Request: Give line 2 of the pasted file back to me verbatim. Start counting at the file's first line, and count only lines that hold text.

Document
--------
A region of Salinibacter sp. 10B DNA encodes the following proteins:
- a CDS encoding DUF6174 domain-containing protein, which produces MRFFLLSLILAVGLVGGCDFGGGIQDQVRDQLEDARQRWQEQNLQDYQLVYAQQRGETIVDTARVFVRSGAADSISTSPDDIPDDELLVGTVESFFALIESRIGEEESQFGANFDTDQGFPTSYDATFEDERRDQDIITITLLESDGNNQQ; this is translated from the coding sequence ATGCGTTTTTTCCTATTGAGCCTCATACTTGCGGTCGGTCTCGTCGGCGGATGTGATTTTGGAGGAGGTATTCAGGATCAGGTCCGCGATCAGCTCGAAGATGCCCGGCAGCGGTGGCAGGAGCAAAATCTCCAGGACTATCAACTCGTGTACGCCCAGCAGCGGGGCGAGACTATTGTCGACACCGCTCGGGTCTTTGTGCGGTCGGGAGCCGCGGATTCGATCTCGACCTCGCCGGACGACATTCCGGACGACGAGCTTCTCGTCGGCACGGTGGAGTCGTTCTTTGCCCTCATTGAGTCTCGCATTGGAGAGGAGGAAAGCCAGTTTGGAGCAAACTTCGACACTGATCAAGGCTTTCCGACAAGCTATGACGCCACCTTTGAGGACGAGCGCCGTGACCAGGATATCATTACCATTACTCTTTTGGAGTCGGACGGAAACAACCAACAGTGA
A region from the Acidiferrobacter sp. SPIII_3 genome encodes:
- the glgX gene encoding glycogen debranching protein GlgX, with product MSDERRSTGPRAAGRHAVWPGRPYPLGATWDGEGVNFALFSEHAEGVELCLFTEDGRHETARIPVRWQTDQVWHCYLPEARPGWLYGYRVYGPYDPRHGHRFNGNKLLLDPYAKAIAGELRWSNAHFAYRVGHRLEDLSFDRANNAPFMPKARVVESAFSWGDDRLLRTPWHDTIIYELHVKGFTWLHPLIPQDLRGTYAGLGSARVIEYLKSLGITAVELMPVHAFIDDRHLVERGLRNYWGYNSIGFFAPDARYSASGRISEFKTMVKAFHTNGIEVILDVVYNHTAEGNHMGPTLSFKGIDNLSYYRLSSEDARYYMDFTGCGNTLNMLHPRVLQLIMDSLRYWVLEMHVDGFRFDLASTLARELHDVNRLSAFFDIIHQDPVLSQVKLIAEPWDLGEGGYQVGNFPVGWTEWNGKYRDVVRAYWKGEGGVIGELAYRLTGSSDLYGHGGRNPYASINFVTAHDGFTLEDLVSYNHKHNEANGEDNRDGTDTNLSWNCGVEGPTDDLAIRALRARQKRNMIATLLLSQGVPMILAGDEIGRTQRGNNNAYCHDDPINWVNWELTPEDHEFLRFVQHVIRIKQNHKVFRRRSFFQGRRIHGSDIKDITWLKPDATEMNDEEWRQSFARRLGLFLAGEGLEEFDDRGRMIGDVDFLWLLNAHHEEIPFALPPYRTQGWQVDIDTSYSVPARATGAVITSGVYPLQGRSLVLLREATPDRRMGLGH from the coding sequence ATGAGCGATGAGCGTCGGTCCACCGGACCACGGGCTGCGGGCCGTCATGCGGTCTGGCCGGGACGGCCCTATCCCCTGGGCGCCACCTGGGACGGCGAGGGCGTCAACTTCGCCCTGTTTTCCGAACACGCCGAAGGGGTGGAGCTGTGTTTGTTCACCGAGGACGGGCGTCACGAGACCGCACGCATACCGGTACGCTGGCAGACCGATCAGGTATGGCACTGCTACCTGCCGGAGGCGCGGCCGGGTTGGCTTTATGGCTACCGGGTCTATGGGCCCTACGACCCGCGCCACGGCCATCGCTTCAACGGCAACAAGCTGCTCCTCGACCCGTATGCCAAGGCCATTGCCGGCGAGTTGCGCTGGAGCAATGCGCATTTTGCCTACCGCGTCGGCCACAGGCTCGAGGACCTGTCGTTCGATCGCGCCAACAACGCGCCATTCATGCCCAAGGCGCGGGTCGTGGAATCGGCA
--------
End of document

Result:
- a CDS encoding DUF6174 domain-containing protein, which produces MRFFLLSLILAVGLVGGCDFGGGIQDQVRDQLEDARQRWQEQNLQDYQLVYAQQRGETIVDTARVFVRSGAADSISTSPDDIPDDELLVGTVESFFALIESRIGEEESQFGANFDTDQGFPTSYDATFEDERRDQDIITITLLESDGNNQQ; this is translated from the coding sequence ATGCGTTTTTTCCTATTGAGCCTCATACTTGCGGTCGGTCTCGTCGGCGGATGTGATTTTGGAGGAGGTATTCAGGATCAGGTCCGCGATCAGCTCGAAGATGCCCGGCAGCGGTGGCAGGAGCAAAATCTCCAGGACTATCAACTCGTGTACGCCCAGCAGCGGGGCGAGACTATTGTCGACACCGCTCGGGTCTTTGTGCGGTCGGGAGCCGCGGATTCGATCTCGACCTCGCCGGACGACATTCCGGACGACGAGCTTCTCGTCGGCACGGTGGAGTCGTTCTTTGCCCTCATTGAGTCTCGCATTGGAGAGGAGGAAAGCCAGTTTGGAGCAAACTTCGACACTGATCAAGGCTTTCCGACAAGCTATGACGCCACCTTTGAGGACGAGCGCCGTGACCAGGATATCATTACCATTACTCTTTTGGAGTCGGACGGAAACAACCAACAGTGA